This is the 10th and final Blog in this series which began with Reading Scripture: the Old Testament, the Torah and Prophecy. The immediate preceding blog is A Christian View of Prophecy.
This final blog in the series looks at how a few Christian writers from the Post-Apostolic and Patristic periods understood prophecy, especially that found in the Old Testament. Because the ancients Christians tended to read the Old Testament as typology or a prefiguring of Christ, they actually read much of the Old Testament as prophecy. They called Moses and King David prophets, and tended to view the importance of both Torah and Psalms as prophecies of Christ. They got their cue from Jesus Himself who in his Post-Resurrectional appearance interpreted the Jewish Scriptures precisely in this way: “And beginning with Moses and all the prophets, he interpreted to them in all the scriptures the things concerning himself” (Luke 24:27).
First, we can consider the view of the Second Century Christian apologist St. Justin the Martyr (d. ca 166AD).
“One will remark the complexity of the very notion of prophecy in St. Justin’s view: it is the eternal Word himself who, through his Spirit and through a human instrument, announces in advance the mystery which he will himself accomplish later in time. Christ is at once both the supreme Prophet and the reality prophesied: the supreme Prophet as eternal Logos, the reality prophesied as incarnate Logos. He gives in prophecy a sign that makes it possible for one to recognize him when the prophecy is fulfilled.” (Bertrand de Margerie, AN INTRODUCTION TO THE HISTORY OF EXEGESIS V 1, p 37)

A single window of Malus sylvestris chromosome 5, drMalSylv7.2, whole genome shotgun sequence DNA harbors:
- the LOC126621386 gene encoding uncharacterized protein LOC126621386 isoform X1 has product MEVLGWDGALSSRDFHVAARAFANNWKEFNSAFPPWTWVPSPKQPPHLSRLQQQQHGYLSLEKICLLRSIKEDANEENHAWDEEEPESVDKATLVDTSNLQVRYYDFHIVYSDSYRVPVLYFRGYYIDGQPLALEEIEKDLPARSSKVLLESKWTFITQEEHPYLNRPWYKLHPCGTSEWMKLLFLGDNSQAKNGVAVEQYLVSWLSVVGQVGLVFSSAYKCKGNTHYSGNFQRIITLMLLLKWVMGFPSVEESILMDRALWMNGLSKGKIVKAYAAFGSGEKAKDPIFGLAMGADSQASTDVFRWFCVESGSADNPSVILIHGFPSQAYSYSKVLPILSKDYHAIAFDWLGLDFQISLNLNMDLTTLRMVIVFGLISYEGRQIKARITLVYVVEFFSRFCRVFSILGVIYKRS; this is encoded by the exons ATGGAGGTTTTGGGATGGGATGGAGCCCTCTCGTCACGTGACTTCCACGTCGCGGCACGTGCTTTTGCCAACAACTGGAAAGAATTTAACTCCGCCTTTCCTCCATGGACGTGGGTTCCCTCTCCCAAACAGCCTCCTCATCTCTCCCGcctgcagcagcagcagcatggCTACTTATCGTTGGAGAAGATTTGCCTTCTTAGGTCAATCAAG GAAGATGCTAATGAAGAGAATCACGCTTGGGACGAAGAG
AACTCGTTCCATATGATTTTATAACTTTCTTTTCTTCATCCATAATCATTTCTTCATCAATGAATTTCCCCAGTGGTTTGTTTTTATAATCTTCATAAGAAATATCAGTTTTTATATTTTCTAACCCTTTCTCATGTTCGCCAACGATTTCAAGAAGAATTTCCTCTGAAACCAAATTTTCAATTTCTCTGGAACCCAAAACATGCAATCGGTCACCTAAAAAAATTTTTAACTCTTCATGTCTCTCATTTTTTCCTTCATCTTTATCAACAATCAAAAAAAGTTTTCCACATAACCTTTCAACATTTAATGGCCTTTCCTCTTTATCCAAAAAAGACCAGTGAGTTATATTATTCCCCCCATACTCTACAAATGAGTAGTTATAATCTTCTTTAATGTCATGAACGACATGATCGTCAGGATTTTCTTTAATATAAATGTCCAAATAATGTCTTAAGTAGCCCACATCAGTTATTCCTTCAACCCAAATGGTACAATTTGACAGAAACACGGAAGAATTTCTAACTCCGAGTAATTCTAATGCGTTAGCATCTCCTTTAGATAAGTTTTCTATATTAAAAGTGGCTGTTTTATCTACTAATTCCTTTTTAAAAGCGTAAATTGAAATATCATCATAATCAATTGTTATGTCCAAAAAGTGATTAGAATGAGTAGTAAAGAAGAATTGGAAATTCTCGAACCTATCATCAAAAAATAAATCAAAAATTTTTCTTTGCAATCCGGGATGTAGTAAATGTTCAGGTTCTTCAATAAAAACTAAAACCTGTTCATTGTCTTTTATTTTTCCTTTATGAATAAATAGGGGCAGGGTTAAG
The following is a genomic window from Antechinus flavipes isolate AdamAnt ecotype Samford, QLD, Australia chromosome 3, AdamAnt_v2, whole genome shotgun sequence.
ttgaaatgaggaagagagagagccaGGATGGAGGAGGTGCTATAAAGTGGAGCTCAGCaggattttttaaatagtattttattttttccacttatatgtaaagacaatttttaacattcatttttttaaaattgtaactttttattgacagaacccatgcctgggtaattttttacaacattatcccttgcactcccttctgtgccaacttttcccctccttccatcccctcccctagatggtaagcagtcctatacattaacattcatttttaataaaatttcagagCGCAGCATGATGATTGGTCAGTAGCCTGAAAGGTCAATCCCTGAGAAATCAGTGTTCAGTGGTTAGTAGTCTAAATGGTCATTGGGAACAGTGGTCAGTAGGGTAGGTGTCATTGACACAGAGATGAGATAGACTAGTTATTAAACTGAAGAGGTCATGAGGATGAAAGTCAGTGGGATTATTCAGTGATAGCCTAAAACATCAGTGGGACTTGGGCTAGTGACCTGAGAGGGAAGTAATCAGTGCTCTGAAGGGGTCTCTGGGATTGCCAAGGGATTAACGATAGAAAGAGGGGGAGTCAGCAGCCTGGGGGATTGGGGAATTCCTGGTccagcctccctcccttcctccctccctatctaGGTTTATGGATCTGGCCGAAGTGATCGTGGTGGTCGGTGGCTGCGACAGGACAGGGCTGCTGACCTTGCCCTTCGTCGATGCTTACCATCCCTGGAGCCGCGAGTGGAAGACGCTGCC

St. Justin holds to a very sophisticated view of prophecy: it is God’s Word who speaks to the prophets through the Holy Spirit. The prophets are thus giving form, though in shadow and foretype, to the Word. This was done so that when God’s Word became incarnate in Jesus Christ, He (His voice – that of the Good Shepherd) would be recognizable. Many of the Fathers believed that the Old Testament descriptions of the saints and prophets encountering God were actually encounters with the pre-incarnate Word, namely, the Son of God. God used this method of revelation to help the people of God recognize the incarnate Word when the fullness of time had come.
“Justin also uses Scripture differently in his two works. As the APOLOGY is written for pagans, he does not appeal in it to the Scriptures as an authoritative source of truth. Rather he appeals to them to provide evidence that the Gospel believed in by Christians is not simply the latest claims, but ancient prophecies, written in publicly available books, which have now been fulfilled in Christ.” (John Behr, THE WAY TO NICEA, p 94)
Thus prophecies show that God’s plan of salvation was being revealed throughout the history of the Jews. Jesus claiming to be God incarnate was thus not unexpected but had been revealed through the prophets. St. Irenaeus (d. 202AD), a generation after Justin, acknowledges God was revealing his plan through the prophets, yet before its fulfillment a prophecy remains in the shadows, not fully understood until the revelation comes to light when it happens.